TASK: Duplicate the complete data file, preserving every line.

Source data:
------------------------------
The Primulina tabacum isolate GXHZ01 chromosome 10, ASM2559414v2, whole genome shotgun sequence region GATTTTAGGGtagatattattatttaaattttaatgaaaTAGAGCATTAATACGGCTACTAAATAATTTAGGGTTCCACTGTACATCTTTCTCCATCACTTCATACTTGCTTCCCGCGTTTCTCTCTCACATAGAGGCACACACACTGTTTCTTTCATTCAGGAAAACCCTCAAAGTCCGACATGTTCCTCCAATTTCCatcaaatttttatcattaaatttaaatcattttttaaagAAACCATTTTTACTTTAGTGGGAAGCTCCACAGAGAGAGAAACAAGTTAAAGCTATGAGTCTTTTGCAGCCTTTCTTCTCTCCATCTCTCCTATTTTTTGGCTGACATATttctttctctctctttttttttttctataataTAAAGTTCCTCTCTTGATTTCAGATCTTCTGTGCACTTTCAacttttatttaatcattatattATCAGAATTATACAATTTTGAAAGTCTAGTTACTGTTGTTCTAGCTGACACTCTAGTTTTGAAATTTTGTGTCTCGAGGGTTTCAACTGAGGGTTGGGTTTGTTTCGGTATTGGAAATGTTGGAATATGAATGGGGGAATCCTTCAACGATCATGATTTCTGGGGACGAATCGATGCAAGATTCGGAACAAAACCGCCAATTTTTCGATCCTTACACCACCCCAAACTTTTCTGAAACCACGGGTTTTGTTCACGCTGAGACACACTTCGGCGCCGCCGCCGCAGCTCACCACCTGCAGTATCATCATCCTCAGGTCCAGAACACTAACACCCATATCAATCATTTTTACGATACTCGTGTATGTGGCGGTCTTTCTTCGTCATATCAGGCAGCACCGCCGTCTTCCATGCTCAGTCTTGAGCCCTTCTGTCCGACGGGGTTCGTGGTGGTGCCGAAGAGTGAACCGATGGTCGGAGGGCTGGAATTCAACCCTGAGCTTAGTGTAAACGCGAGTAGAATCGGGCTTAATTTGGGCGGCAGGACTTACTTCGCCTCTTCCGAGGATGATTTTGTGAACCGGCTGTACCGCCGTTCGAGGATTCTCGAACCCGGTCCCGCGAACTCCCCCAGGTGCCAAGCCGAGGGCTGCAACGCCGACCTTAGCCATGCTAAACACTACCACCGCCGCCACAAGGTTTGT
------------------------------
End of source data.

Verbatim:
The Primulina tabacum isolate GXHZ01 chromosome 10, ASM2559414v2, whole genome shotgun sequence region GATTTTAGGGtagatattattatttaaattttaatgaaaTAGAGCATTAATACGGCTACTAAATAATTTAGGGTTCCACTGTACATCTTTCTCCATCACTTCATACTTGCTTCCCGCGTTTCTCTCTCACATAGAGGCACACACACTGTTTCTTTCATTCAGGAAAACCCTCAAAGTCCGACATGTTCCTCCAATTTCCatcaaatttttatcattaaatttaaatcattttttaaagAAACCATTTTTACTTTAGTGGGAAGCTCCACAGAGAGAGAAACAAGTTAAAGCTATGAGTCTTTTGCAGCCTTTCTTCTCTCCATCTCTCCTATTTTTTGGCTGACATATttctttctctctctttttttttttctataataTAAAGTTCCTCTCTTGATTTCAGATCTTCTGTGCACTTTCAacttttatttaatcattatattATCAGAATTATACAATTTTGAAAGTCTAGTTACTGTTGTTCTAGCTGACACTCTAGTTTTGAAATTTTGTGTCTCGAGGGTTTCAACTGAGGGTTGGGTTTGTTTCGGTATTGGAAATGTTGGAATATGAATGGGGGAATCCTTCAACGATCATGATTTCTGGGGACGAATCGATGCAAGATTCGGAACAAAACCGCCAATTTTTCGATCCTTACACCACCCCAAACTTTTCTGAAACCACGGGTTTTGTTCACGCTGAGACACACTTCGGCGCCGCCGCCGCAGCTCACCACCTGCAGTATCATCATCCTCAGGTCCAGAACACTAACACCCATATCAATCATTTTTACGATACTCGTGTATGTGGCGGTCTTTCTTCGTCATATCAGGCAGCACCGCCGTCTTCCATGCTCAGTCTTGAGCCCTTCTGTCCGACGGGGTTCGTGGTGGTGCCGAAGAGTGAACCGATGGTCGGAGGGCTGGAATTCAACCCTGAGCTTAGTGTAAACGCGAGTAGAATCGGGCTTAATTTGGGCGGCAGGACTTACTTCGCCTCTTCCGAGGATGATTTTGTGAACCGGCTGTACCGCCGTTCGAGGATTCTCGAACCCGGTCCCGCGAACTCCCCCAGGTGCCAAGCCGAGGGCTGCAACGCCGACCTTAGCCATGCTAAACACTACCACCGCCGCCACAAGGTTTGT